Published on
December 21, 2020
Review Author(s)
Product / Stock #
Provided by: Hauler Brengun


Hauler/Brengun was founded in 1999 and produces scale plastic kits, resin kits and accessories, photo-etched details for kits and other accessories. This kit of the Rutan Quickie is offered in two different scales: 1/72 and 1/48.

The Rutan Quickie is a lightweight single-seat taildragger aircraft of composite construction, configured with tandem wings. The Quickie was primarily designed by Burt Rutan in 1977 as a low-powered, highly efficient kit-plane. After the first flights, Tom Jewett and Gene Sheehan continued development of the Quickie to market it for home-build projects. Over 350 kits were produced between 1978 and 1980, with ultimately some 1,000 kits being sold. The recommended engine is a Onan four-stroke piston engine delivering 18 hp, although since it was a kit plane, there was considerable variability. Its tandem wing design has one anhedral forward wing and one slightly larger dihedral rear wing. The forward wing has full-span control surfaces and is thus similar to a canard wing, but is considerably larger. The aircraft has unusual landing gear, with the main wheels located at the tips of the forward wing.

The Kit

The Brengun 1/48 Rutan Quickie consists of 15 pieces of gray resin, a vacuform canopy, instrument panel film, and a photoetch fret with 14 pieces. Since there was a lot of variability in home-builts, there are several options, so not all parts may be used. A quick scan of the internet will display many more options that are available as it appears the basic platform displays different engines, exhausts, cockpits, and tailwheels. At first glance the resin looks well done and displays very nice detail, with only a few tiny bubbles on the belly of the airframe. There are decals for one aircraft, but a quick internet check will display many different schemes. Most are primarily white, since paint does add weight to the aircraft.


Your first task will be to identify what machine you wish to build. The kit provides decals for N14TC which represent Terry Crouch’s 1994 Quickie (see EAA Chapter 75). I ended up using that scheme, but with a few differences. Make sure that you bathe the resin parts in soap and water for at least 20 seconds to meet CDC standards. This effort will be important the make sure the resin is free of any mold-release (ask me how I know). I also would recommend carefully using some painter’s poly-fiber scouring pads to clean up the photo-etch, especially the rotor blades. I used Scotch-Brite Light Duty Cleansing Pads (White) and they worked perfectly.

I used a fine tooth razor saw to separate the nose, wings and fuselage from their pour blocks. I then carefully sanded to obtain an optimum fit. Brengun did an excellent job here as the fuselage and wings mated easily. What you will need to pay attention to is that the lower fuselage revealed some air bubbles when cleaning up from the pour block (see photo). Your results may vary depending on the pour, so be careful. I used baking soda to fill the air bubbles and then applied super glue. I waited about five minutes before judicious sanding with a sanding stick to get the lower fuselage nice and smooth. I used a series of carbide drills to drill the exhaust ports a bit deeper.

Getting the nose to fit properly was also interesting since the proper angle relative to the fuselage is rather distinctive. You want to sand and test fit often to make sure you get just the right fit. Once I got the lower wing and nose installed, I attached the upper wings. I downloaded a 3-D view from the internet and sized it to get the correct dihedral. I then used Lego blocks to assure that everything was aligned with the fuselage and lower wing. Next up, I brushed on Future to the vacuform canopy and set aside to dry thoroughly.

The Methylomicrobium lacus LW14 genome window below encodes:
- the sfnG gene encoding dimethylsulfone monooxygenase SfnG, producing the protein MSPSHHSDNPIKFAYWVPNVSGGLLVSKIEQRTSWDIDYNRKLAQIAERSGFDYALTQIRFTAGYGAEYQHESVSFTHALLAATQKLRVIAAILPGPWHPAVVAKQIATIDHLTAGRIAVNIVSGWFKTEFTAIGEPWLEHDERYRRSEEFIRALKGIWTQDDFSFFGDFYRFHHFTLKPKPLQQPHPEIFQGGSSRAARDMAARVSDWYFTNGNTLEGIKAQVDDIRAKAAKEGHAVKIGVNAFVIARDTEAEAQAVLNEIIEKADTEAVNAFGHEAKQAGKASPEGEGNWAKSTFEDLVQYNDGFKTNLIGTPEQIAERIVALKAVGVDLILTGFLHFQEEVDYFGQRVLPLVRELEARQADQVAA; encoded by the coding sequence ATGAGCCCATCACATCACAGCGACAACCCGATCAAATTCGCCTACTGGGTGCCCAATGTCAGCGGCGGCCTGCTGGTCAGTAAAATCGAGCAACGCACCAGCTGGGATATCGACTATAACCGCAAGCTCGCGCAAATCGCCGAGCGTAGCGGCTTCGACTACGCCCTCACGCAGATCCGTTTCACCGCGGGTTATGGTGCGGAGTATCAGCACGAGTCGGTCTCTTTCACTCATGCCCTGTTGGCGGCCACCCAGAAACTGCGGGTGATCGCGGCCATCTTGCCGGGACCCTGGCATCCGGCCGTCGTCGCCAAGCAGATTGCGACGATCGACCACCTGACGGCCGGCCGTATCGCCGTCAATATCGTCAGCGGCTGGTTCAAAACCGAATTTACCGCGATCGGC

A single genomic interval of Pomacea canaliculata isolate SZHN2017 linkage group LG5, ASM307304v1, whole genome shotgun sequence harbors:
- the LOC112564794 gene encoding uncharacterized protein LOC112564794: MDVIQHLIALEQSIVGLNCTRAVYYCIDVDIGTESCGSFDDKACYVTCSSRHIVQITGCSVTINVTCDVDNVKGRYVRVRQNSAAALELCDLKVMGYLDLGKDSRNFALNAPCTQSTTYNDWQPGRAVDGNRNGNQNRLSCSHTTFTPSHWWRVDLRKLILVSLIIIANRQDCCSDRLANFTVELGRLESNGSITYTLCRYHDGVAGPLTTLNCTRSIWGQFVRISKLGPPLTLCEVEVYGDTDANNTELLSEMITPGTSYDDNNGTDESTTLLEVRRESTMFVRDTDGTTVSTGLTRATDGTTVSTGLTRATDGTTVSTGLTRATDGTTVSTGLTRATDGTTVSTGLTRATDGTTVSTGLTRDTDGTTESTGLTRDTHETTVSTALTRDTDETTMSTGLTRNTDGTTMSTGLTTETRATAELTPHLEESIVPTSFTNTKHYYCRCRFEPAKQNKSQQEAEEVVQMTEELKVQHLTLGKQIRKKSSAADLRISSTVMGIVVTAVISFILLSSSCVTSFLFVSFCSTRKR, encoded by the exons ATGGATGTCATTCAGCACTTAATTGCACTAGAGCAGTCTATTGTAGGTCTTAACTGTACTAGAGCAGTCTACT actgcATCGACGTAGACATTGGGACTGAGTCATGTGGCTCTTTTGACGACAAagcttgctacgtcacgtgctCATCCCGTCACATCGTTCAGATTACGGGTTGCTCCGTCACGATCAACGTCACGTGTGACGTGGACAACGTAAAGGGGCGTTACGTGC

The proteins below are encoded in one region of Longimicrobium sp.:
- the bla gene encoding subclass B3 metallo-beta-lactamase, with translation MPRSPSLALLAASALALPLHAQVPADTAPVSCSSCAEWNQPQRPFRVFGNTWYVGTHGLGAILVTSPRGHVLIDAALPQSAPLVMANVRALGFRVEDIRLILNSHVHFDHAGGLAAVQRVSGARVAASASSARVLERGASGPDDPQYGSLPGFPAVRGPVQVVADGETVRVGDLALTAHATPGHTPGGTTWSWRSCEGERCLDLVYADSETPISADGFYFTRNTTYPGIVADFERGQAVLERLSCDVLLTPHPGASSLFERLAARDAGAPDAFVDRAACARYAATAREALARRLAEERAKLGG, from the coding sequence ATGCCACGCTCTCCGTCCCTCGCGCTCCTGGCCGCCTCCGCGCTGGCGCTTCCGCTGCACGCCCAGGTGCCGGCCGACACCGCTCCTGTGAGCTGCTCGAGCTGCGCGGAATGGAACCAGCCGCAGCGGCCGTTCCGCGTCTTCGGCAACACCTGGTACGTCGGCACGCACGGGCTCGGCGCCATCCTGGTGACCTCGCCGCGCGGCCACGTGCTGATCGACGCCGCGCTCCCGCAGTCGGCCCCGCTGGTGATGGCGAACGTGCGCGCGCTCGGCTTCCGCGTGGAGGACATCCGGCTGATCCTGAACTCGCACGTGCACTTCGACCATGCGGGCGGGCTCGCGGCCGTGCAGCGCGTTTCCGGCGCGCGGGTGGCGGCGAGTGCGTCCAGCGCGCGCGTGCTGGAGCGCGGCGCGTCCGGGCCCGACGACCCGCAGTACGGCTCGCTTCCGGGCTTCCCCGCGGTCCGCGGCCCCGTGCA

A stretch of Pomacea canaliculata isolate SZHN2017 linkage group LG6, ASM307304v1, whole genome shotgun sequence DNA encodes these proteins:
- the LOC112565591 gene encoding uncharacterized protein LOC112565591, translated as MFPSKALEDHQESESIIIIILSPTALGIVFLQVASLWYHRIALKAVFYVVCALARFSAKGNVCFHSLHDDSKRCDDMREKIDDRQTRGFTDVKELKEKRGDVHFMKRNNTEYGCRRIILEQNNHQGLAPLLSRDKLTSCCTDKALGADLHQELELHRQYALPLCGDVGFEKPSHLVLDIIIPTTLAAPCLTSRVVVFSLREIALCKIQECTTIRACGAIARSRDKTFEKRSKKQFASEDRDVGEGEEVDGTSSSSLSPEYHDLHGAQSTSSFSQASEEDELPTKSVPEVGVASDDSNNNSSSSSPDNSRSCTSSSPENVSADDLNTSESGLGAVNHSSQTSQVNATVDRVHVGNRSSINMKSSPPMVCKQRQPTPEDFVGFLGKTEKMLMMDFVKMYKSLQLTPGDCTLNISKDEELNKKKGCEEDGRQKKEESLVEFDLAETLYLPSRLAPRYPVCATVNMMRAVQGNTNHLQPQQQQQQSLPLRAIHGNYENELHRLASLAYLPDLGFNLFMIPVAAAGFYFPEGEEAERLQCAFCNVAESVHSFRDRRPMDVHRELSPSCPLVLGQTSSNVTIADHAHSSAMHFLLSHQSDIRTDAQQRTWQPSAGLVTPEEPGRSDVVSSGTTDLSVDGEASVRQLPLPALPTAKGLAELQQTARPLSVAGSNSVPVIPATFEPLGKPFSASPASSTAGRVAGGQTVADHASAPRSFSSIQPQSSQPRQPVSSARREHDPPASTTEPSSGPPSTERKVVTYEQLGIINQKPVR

I started on the cockpit next. I will note that the instructions don’t match well with the parts provided. Step A depicts a Part 8 to be attached to the resin seat (R5), but Part 8 is not included. From what I can tell, Part 8 was probably a photoetched part at one time, but now its detail has been incorporated into the resin seat (R5). I painted up the resin seat and seat belts next and attached the lap belts. I superglued the two shoulder straps together and allowed them to dry. The next step for the cockpit is to place the photoetch rudder pedals into the forward fuselage. Once you get ready to finish the cockpit, superglue the seat into the fuselage being careful to line up the rear of the seat with the rear of the cockpit. The rear of the straps are then superglued to the lower two ports at the back of the cockpit. Once dried, I carefully bent the shoulder straps down to fit the contours of the seat.

Step B depicts the assembly of the instrument panel, comprised of the photo-etched instrument panel, instrument film, and the resin backing that depicts the rear of the instrument panel. For those that are daring, one can place wire leads into the back of each instrument housing and bind them into a wire bundle that will snake its way under the upper forward fuselage. This detail would be quite evident with the canopy open since the instrument panel is attached to the canopy, not the fuselage frame. (Note: the instructions depict the instrument panel attached to the fuselage frame, but I was not able to locate any photographs on the internet that depicted it this way. All pictures that I found showed the instrument panel attached to the front canopy so that when the canopy is opened, the instrument panel is out of the way. My guess this is to ease entry into the super small cockpit.) Another instruction issue is also apparent in Step B where two photoetch parts parts (2 and 3) are not actually on the photoetch sheet. This probably fine as this assembly is not shown elsewhere in the instructions.